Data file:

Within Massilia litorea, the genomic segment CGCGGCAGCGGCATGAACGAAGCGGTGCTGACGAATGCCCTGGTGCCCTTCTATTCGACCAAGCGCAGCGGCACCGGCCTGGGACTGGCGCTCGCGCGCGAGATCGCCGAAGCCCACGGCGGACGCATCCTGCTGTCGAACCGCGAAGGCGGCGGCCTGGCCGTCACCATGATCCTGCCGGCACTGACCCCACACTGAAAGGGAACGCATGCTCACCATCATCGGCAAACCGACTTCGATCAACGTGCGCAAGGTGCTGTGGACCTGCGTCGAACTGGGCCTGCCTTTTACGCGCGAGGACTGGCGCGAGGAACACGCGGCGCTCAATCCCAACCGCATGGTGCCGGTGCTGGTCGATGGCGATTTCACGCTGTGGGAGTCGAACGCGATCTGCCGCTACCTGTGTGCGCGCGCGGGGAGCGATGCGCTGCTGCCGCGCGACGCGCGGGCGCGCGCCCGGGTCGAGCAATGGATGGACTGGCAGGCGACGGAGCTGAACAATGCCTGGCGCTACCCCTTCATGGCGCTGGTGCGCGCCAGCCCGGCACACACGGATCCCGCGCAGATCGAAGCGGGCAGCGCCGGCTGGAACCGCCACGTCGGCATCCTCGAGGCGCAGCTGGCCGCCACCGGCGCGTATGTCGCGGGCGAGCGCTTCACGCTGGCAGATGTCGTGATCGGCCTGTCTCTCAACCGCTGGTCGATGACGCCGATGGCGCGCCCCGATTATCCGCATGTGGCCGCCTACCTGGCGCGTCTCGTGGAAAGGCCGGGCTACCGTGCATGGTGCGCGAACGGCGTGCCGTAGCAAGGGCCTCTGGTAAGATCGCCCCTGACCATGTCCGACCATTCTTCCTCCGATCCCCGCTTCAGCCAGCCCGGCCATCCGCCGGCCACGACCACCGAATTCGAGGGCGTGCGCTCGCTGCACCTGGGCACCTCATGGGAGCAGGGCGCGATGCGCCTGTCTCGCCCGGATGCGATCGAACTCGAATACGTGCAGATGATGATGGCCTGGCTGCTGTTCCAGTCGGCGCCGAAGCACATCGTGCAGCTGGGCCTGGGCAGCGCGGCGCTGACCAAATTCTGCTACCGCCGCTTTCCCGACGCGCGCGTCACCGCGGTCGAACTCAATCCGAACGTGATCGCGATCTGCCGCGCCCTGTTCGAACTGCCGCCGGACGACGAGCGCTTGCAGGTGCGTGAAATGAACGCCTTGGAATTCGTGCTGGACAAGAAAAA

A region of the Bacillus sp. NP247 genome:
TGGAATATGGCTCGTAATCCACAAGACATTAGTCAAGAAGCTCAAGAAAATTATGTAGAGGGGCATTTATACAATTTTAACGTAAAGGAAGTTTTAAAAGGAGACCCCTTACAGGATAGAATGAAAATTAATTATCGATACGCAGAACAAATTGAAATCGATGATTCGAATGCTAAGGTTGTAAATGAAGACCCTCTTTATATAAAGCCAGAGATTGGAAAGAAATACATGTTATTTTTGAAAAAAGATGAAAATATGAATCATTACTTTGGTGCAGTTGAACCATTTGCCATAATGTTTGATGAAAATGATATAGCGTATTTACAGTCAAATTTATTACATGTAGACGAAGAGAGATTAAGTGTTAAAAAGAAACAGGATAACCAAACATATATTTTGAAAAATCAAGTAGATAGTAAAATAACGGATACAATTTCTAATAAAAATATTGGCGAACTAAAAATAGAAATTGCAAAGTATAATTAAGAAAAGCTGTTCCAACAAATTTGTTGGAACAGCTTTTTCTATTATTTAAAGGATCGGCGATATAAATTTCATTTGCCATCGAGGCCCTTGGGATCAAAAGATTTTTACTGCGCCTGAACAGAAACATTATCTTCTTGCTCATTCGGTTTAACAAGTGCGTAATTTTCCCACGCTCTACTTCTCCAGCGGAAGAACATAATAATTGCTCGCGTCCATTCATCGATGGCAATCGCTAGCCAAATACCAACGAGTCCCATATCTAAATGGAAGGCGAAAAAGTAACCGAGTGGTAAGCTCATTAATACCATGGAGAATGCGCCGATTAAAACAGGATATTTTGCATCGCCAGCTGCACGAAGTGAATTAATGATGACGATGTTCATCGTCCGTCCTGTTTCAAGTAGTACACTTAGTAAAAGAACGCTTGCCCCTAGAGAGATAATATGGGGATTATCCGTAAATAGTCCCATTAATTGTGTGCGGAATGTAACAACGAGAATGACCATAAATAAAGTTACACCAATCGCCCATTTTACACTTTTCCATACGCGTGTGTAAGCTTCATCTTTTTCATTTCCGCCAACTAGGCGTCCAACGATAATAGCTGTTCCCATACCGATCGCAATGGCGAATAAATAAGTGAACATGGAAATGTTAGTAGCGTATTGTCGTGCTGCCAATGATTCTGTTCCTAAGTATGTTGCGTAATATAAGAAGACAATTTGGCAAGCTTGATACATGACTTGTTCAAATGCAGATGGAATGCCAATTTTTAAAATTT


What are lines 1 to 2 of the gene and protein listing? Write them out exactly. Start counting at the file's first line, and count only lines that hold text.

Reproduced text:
Within Massilia litorea, the genomic segment CGCGGCAGCGGCATGAACGAAGCGGTGCTGACGAATGCCCTGGTGCCCTTCTATTCGACCAAGCGCAGCGGCACCGGCCTGGGACTGGCGCTCGCGCGCGAGATCGCCGAAGCCCACGGCGGACGCATCCTGCTGTCGAACCGCGAAGGCGGCGGCCTGGCCGTCACCATGATCCTGCCGGCACTGACCCCACACTGAAAGGGAACGCATGCTCACCATCATCGGCAAACCGACTTCGATCAACGTGCGCAAGGTGCTGTGGACCTGCGTCGAACTGGGCCTGCCTTTTACGCGCGAGGACTGGCGCGAGGAACACGCGGCGCTCAATCCCAACCGCATGGTGCCGGTGCTGGTCGATGGCGATTTCACGCTGTGGGAGTCGAACGCGATCTGCCGCTACCTGTGTGCGCGCGCGGGGAGCGATGCGCTGCTGCCGCGCGACGCGCGGGCGCGCGCCCGGGTCGAGCAATGGATGGACTGGCAGGCGACGGAGCTGAACAATGCCTGGCGCTACCCCTTCATGGCGCTGGTGCGCGCCAGCCCGGCACACACGGATCCCGCGCAGATCGAAGCGGGCAGCGCCGGCTGGAACCGCCACGTCGGCATCCTCGAGGCGCAGCTGGCCGCCACCGGCGCGTATGTCGCGGGCGAGCGCTTCACGCTGGCAGATGTCGTGATCGGCCTGTCTCTCAACCGCTGGTCGATGACGCCGATGGCGCGCCCCGATTATCCGCATGTGGCCGCCTACCTGGCGCGTCTCGTGGAAAGGCCGGGCTACCGTGCATGGTGCGCGAACGGCGTGCCGTAGCAAGGGCCTCTGGTAAGATCGCCCCTGACCATGTCCGACCATTCTTCCTCCGATCCCCGCTTCAGCCAGCCCGGCCATCCGCCGGCCACGACCACCGAATTCGAGGGCGTGCGCTCGCTGCACCTGGGCACCTCATGGGAGCAGGGCGCGATGCGCCTGTCTCGCCCGGATGCGATCGAACTCGAATACGTGCAGATGATGATGGCCTGGCTGCTGTTCCAGTCGGCGCCGAAGCACATCGTGCAGCTGGGCCTGGGCAGCGCGGCGCTGACCAAATTCTGCTACCGCCGCTTTCCCGACGCGCGCGTCACCGCGGTCGAACTCAATCCGAACGTGATCGCGATCTGCCGCGCCCTGTTCGAACTGCCGCCGGACGACGAGCGCTTGCAGGTGCGTGAAATGAACGCCTTGGAATTCGTGCTGGACAAGAAAAA

A region of the Bacillus sp. NP247 genome: